“These results underscore the clinical utility of using the transdiagnostic internalizing factor to predict an important future outcome, and support the argument that internalizing psychopathology can be a useful task to incorporate into intervention and prevention research and into public health practice explore, ”she wrote.


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Tiny capsules containing cannabinoids could help treat neurological disorders



A team of researchers led by Curtin University has discovered a new way to improve the rate of oral absorption of medical cannabis, which could potentially be used in the future to treat neurological conditions such as Alzheimer’s disease, multiple sclerosis and traumatic brain injuries.

Photo credit: Curtin University

Published in the journal PLOS ONE and financed by industrial partner Zelira Therapeutics, the researchers were able to produce tiny capsules with cannabinoids that were absorbed faster by the body when taken orally and penetrated the brain more quickly in mouse models with neurological diseases than when it was supplied in liquid form .

Lead researcher, Associate Professor Ryu Takechi of the Curtin Health Innovation Research Institute (CHIRI) and Curtin University’s School of Population Health, said there is growing interest in the use of cannabidiol to treat various neurological disorders, but there are limitations due to it its poor absorption and sensitivity to light and gastric acid when taken orally.

“Cannabidiol occurs in medical cannabis and is a popular natural remedy for people with neurological and metabolic diseases. Due to limitations in absorption, we wanted to develop and test a new method of drug delivery, ”said Professor Takechi.

“Our team was able to significantly improve the absorption and release of cannabidiol in the brain by administering it in a novel microcapsule form in combination with a naturally occurring bile acid.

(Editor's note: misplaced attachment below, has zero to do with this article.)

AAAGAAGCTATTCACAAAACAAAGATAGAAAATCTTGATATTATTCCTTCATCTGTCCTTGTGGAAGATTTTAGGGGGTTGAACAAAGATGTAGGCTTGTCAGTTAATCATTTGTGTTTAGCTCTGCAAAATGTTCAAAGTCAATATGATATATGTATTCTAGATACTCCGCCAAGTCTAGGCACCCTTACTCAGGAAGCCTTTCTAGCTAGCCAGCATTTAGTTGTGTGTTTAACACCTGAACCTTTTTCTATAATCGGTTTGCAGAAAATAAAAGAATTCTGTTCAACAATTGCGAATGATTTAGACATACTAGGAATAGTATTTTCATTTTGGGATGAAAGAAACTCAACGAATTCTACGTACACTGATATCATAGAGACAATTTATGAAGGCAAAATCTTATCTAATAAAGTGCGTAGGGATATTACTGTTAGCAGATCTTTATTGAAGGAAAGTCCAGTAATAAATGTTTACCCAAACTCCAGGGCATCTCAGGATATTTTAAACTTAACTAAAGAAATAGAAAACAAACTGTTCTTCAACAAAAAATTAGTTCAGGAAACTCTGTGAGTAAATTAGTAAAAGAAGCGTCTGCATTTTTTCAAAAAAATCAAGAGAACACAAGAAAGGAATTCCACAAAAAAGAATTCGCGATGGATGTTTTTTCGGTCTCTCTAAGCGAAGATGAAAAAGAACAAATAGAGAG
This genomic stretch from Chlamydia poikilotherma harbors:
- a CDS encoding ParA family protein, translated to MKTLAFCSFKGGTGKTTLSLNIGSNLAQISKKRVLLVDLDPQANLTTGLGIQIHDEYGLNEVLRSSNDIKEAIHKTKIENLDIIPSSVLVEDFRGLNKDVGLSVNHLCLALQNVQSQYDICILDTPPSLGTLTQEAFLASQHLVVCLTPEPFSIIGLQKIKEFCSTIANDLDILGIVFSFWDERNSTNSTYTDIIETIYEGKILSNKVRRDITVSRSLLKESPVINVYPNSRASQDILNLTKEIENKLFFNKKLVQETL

“With this new capsule shape, we were able to remarkably improve the release of cannabidiol in the brain in animal models by 40 times and we were also able to protect the drug from oxidation and degradation by light, which extends the shelf life of the product.”

Associate Professor Takechi said the results could be helpful to support the clinical use of medicinal cannabis in the treatment of neurological disorders.

“In this study we were able to show for the first time that a bile acid actually increases the absorption and retention of cannabidiol in the brain. This shows that bile acids could be used to improve the intake of cannabidiol when taken orally, particularly in the treatment of neurological disorders, ”said Professor Takechi.

“More research is needed to test whether this type of drug delivery could be successful in human studies, but our results are very promising.”

Dr. Oludare Odumosu, CEO of Zelira, said he was very pleased with the outcome of working with Associate Professor Takechi and his team.

The new encapsulation technology appears to significantly improve the efficiency with which cannabinoid-based drugs can be transported into the brain. This could improve the effectiveness of cannabinoid therapies in treating neurological disorders while reducing costs and increasing safety. “

Dr. Oludare Odumosu, CEO, Zelira

This research was a joint effort by researchers from CHIRI, Curtin Medical School, and the School of Population Health at Curtin University, the University of Newcastle and the University of Otago.

The full paper entitled “Sodium Alginate Microencapsulation Improves Short-Term Oral Bioavailability of Cannabidiol When Administered with Deoxycholic Acid” can be found online here.


Journal reference:

Majimbi, M., et al. (2021) Sodium alginate microencapsulation improves the short-term oral bioavailability of cannabidiol when administered with deoxycholic acid. PLUS ONE.